Two space or not two space – WDTPRS POLL

Damian Thompson has an interesting post on his blog.

He tackles the convention of typing two spaces after a period, or “full stop” as the British call them.

The use of two spaces, rather than a single space, after a period is both “wrong” and, I am not making this up, an “atrocity”.

Crikey! What have I been doing all these years?

There was an interesting observation in his post:

Most ordinary people would know the one-space rule, too, if it weren’t for a quirk of history. In the middle of the last century, a now-outmoded technology—the manual typewriter—invaded the American workplace. To accommodate that machine’s shortcomings, everyone began to type wrong. And even though we no longer use typewriters, we all still type like we do.

I just saw an episode of Downton Abbey in which the downstairs staff gazed with fascinated opprobrium at a typewriter.

I learned quite a lot from the article to which Damian linked, so it wasn’t a waste of those several minutes of my life to check this out.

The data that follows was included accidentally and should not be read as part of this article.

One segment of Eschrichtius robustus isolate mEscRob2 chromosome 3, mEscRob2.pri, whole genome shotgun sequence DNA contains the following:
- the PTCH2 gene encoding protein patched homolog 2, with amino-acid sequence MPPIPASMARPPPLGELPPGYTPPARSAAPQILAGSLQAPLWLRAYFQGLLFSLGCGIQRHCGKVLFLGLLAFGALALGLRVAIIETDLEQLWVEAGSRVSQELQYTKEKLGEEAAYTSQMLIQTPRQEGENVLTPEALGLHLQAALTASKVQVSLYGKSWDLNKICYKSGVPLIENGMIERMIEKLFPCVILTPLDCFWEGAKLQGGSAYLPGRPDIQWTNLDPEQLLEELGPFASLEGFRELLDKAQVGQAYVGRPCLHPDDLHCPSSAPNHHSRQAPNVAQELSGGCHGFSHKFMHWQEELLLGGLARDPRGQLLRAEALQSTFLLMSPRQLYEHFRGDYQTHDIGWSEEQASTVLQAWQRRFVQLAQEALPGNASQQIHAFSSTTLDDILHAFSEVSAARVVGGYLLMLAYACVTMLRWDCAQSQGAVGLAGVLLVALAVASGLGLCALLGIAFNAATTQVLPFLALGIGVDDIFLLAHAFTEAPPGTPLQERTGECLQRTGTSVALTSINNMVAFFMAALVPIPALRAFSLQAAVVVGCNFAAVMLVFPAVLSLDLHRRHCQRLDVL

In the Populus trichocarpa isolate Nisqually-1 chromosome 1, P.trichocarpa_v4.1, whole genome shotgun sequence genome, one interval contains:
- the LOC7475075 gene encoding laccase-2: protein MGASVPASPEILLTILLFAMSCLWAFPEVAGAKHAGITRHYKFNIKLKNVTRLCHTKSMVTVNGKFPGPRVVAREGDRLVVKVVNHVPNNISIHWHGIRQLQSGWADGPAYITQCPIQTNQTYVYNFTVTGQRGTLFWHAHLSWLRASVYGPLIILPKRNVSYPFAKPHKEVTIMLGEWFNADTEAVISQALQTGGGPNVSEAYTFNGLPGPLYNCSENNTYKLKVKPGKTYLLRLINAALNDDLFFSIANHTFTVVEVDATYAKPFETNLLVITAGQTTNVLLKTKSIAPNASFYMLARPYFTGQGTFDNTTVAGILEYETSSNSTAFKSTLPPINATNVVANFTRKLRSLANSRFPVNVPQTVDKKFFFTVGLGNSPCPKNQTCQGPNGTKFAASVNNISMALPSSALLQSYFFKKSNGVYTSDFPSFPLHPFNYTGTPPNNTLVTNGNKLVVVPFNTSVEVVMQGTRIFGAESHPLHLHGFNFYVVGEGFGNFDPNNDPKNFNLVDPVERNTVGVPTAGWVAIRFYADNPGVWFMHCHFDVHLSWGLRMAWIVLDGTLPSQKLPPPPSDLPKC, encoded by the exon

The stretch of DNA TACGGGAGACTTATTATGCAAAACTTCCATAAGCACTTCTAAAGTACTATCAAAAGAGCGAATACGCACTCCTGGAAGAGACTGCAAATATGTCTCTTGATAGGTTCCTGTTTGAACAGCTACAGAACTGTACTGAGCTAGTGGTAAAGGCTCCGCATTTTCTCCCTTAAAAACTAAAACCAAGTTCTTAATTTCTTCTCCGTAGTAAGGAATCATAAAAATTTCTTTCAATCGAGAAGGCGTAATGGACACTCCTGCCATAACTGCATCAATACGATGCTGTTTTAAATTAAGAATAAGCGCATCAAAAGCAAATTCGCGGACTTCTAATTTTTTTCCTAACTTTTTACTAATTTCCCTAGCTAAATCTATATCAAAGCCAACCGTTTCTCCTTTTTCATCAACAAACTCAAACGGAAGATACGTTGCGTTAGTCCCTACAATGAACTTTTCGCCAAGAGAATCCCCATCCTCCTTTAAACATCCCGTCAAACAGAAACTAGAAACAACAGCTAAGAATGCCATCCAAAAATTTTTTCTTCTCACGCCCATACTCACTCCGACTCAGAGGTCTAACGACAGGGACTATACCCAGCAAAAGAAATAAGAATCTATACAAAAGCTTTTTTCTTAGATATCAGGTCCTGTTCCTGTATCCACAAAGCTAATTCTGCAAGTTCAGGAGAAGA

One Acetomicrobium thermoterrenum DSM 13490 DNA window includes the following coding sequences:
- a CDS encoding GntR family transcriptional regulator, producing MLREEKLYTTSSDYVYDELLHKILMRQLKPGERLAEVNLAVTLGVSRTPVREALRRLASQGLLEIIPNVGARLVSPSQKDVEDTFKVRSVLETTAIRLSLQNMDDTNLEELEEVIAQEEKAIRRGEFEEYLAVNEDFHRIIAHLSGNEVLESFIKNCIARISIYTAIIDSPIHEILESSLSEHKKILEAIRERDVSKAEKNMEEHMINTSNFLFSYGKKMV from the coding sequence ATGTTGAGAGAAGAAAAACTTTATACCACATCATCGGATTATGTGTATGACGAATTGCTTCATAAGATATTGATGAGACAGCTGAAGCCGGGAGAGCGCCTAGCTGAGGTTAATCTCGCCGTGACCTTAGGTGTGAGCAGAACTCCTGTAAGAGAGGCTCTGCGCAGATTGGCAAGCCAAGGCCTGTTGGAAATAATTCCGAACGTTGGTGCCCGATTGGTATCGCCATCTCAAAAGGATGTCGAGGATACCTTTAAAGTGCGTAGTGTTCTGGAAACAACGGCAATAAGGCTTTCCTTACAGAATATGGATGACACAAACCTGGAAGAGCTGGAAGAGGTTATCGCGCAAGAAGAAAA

In any event, Damian seems pretty worked up about this.

Perhaps WDTPRSers can offer some consolation … or irritation, as the case may be.

I use two spaces because, after several decades, that is what my thumb does all by itself at the end of a sentence.  I still type the way I used to (I learned on and first used manual typewriters).

NB: There were two spaces after that last period.

Ooopps…  did it again.

Let’s have a WDTPRS poll about this contended point.

Choose your best answer and then give an explanation in the combox.

When I write with my computer keyboard...

View Results

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But first, ….


Mystic Monk

When you’ve had a hard day of adding too many spaces to your magnum opus et arduum, when your thumb is nearly bleeding from overuse due to double-spacing, when you can’t stand the waste of space on the page… the horror… have some Mystic Monk Coffee!

Yes, ladies and gentleman, Mystic Monk Coffee is the traditional writer’s coffee.  It’s even roasted and shipped by traditional Carmelite monks who are trying to build a new monastery in Wyoming’s wide open spaces.

No double-wide for them!

Yes, Mystic Monk Coffee is the perfect coffee for the traditionally inclined.